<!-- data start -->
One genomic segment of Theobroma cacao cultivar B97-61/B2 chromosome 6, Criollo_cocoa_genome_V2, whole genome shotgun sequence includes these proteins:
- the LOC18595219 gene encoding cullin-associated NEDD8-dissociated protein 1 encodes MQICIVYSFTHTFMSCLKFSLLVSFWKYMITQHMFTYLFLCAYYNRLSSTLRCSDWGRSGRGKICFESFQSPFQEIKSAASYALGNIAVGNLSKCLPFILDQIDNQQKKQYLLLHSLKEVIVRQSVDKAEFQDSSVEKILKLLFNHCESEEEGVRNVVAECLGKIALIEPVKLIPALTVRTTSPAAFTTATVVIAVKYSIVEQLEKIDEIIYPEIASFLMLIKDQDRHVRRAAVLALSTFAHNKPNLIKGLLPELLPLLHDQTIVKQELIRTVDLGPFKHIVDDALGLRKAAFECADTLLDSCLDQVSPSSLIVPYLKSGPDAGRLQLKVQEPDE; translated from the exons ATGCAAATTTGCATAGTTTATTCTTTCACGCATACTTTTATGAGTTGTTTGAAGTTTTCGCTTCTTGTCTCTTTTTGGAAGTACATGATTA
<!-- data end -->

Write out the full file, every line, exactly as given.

One genomic segment of Theobroma cacao cultivar B97-61/B2 chromosome 6, Criollo_cocoa_genome_V2, whole genome shotgun sequence includes these proteins:
- the LOC18595219 gene encoding cullin-associated NEDD8-dissociated protein 1 encodes MQICIVYSFTHTFMSCLKFSLLVSFWKYMITQHMFTYLFLCAYYNRLSSTLRCSDWGRSGRGKICFESFQSPFQEIKSAASYALGNIAVGNLSKCLPFILDQIDNQQKKQYLLLHSLKEVIVRQSVDKAEFQDSSVEKILKLLFNHCESEEEGVRNVVAECLGKIALIEPVKLIPALTVRTTSPAAFTTATVVIAVKYSIVEQLEKIDEIIYPEIASFLMLIKDQDRHVRRAAVLALSTFAHNKPNLIKGLLPELLPLLHDQTIVKQELIRTVDLGPFKHIVDDALGLRKAAFECADTLLDSCLDQVSPSSLIVPYLKSGPDAGRLQLKVQEPDE; translated from the exons ATGCAAATTTGCATAGTTTATTCTTTCACGCATACTTTTATGAGTTGTTTGAAGTTTTCGCTTCTTGTCTCTTTTTGGAAGTACATGATTA